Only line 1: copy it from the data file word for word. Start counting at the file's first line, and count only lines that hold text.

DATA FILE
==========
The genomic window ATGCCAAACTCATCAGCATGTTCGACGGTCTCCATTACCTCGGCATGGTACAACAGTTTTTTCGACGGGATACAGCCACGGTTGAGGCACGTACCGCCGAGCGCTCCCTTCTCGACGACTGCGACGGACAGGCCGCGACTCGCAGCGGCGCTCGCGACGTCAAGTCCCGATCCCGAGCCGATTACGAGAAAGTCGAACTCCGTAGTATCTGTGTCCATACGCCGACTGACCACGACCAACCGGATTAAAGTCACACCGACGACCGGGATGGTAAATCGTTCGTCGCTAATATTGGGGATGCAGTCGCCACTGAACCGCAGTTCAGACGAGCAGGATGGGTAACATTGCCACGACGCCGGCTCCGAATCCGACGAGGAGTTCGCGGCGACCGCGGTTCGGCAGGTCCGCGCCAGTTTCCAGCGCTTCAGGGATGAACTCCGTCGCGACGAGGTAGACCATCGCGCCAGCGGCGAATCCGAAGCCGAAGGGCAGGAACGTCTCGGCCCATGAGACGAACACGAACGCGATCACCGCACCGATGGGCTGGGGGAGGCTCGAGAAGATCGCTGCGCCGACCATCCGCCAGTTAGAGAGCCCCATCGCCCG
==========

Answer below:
The genomic window ATGCCAAACTCATCAGCATGTTCGACGGTCTCCATTACCTCGGCATGGTACAACAGTTTTTTCGACGGGATACAGCCACGGTTGAGGCACGTACCGCCGAGCGCTCCCTTCTCGACGACTGCGACGGACAGGCCGCGACTCGCAGCGGCGCTCGCGACGTCAAGTCCCGATCCCGAGCCGATTACGAGAAAGTCGAACTCCGTAGTATCTGTGTCCATACGCCGACTGACCACGACCAACCGGATTAAAGTCACACCGACGACCGGGATGGTAAATCGTTCGTCGCTAATATTGGGGATGCAGTCGCCACTGAACCGCAGTTCAGACGAGCAGGATGGGTAACATTGCCACGACGCCGGCTCCGAATCCGACGAGGAGTTCGCGGCGACCGCGGTTCGGCAGGTCCGCGCCAGTTTCCAGCGCTTCAGGGATGAACTCCGTCGCGACGAGGTAGACCATCGCGCCAGCGGCGAATCCGAAGCCGAAGGGCAGGAACGTCTCGGCCCATGAGACGAACACGAACGCGATCACCGCACCGATGGGCTGGGGGAGGCTCGAGAAGATCGCTGCGCCGACCATCCGCCAGTTAGAGAGCCCCATCGCCCG